7 Questions Small Businesses Should Ask Before Hiring an Accountant

Eventually, every small business owner has to hire an accountant. But accountants are anything but one size fits all. Accountants bring order to one of the trickiest, most stressful parts of your business: finances. With a solid accountant, you can save your company money, stay compliant with governing agencies, and budget for the future. Without proper vetting, however, you may hire someone who does more damage than good. Here’s what you should ask before hiring an accountant:

1. What Do They Specialize In?

Accounting is a vast industry with various specializations. Not every accountant can perform every duty. That’s why you should focus on specialty areas as part of what you ask before hiring an accountant.

Some accountants focus on tax preparations, while others handle essential business reports. First, figure out what your accounting needs are, and then seek an accountant with a track record of tackling those particular tasks.

2. Do They Have the Right Qualifications and Certificates?

Depending on what they do, accountants require specific certificates from governing agencies. For example, accountants need a certified public accountant credential to write an audit report about your company’s finances. If a prospect can’t show you her credentials, it’s a red flag that she may not be the right accountant for you.

3. Do They Have Experience With Small Businesses?

When you hire for any position, you need to look for relevant experience. In this case, you should investigate if the accountant has experience working with small businesses.

Some accountants have only worked with corporations. They may not realize that small businesses can do accounting differently. Many small businesses use the cash method of accounting, while a lot of larger companies use the accrual method.

4. How Comfortable Are They With Accounting Software (and Other Apps) You Use?

Chances are, you’re probably already using accounting software. The accountant you hire should already be familiar with the tools your business uses. If not, is he or she willing to learn them?

To save time and reduce the risk of errors, most of today’s modern accountants also use tools like payroll software. Software can automate tedious tasks, streamline reporting, and in many cases, enable employees to access pay stubs and tax information. But it can also cause headaches if your systems don’t mesh. Make sure all your back office software is compatible with theirs before making a choice.

5. How Risk-Averse Are They?

When you interview a prospective accountant, it’s important to understand how they might treat risky circumstances.

If your small business is brand new, it’s likely to have a lot more expenses than income. Is your candidate comfortable with that? How much debt might she suggest you take on to get your company on a firm footing? It’s important that your small business accountant has a spirit of entrepreneurship and is willing to weather the challenges of a younger company.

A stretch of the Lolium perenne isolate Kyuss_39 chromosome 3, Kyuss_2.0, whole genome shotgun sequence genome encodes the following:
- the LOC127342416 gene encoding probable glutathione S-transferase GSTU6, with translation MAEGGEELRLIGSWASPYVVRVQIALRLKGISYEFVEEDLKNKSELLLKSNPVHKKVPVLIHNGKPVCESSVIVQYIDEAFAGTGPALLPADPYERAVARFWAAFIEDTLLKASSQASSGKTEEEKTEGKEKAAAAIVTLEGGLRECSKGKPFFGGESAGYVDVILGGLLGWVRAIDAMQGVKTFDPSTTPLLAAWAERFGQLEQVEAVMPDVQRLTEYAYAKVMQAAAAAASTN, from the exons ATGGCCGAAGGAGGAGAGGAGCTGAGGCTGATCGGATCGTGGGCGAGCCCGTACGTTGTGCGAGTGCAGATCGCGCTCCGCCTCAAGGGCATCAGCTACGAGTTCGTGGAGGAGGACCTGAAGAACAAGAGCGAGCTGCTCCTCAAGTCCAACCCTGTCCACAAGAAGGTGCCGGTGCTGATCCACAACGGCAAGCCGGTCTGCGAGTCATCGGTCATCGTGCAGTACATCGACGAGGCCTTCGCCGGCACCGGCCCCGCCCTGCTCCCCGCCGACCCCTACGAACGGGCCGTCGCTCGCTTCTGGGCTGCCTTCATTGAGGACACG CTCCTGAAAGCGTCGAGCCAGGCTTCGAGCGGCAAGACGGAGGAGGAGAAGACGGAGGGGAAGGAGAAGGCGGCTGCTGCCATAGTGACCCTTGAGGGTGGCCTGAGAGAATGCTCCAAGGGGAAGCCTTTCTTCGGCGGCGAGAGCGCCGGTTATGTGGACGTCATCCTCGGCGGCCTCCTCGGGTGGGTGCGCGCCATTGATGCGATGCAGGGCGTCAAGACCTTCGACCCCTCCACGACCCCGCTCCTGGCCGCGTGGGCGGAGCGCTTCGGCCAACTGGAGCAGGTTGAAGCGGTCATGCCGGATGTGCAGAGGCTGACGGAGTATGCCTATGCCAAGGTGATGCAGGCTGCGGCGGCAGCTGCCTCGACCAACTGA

Another consideration is how risky or conservative candidates are when it comes to everyday decisions like small business tax deductions. Point out a few deductions your company could claim: Do they tend to be reckless, overly conservative, or somewhere in between?

You may not find an accountant who’s exactly as risk-averse as you, but it’s important that you’re both in the same ballpark. That way, there aren’t major disagreements down the road.

6. What’s Their Personality Like?

Skills and experience go a long way, but it’s a deal-breaker if they have a bad attitude. Accountants do stressful work. Ask before hiring an accountant to see if they stay calm and collected throughout the workday.

When you interview an accountant, consider these questions privately:

  • Do they speak ill of their previous employers, or are they grateful for their past jobs?
  • Do they admit to their own mistakes, or do they constantly blame others?
  • Do they take feedback well, or do they snap back when corrected?

A negative person in the workplace can bring down morale and create tensions across the entire team. Don’t just consider whether or not the person can do the job, but also how their personality might affect others.

7. What Do Their References Have to Say?

If there’s one employee that business owners are happy to share feedback about, it’s their accountant. Accountants can make life a lot less stressful, or they can get the company in a quagmire of legal issues.

Ask around. In addition to personality issues, ask about their contribution to the company’s bottom line. Did the accountant spot a bunch of new deductions for her last employer? Did she help the sales team collect on a lot of outstanding accounts?

You may have a lot of responsibilities on your plate, but choosing the right accountant isn’t one you want to rush. Keep talking to candidates until you meet one that you’re comfortable working with on a daily basis.

When you ask before hiring an accountant, you will find the right professional and stop stressing about complex financial tasks. With all the other work that small business ownership entails, your books should be the last thing on your mind.

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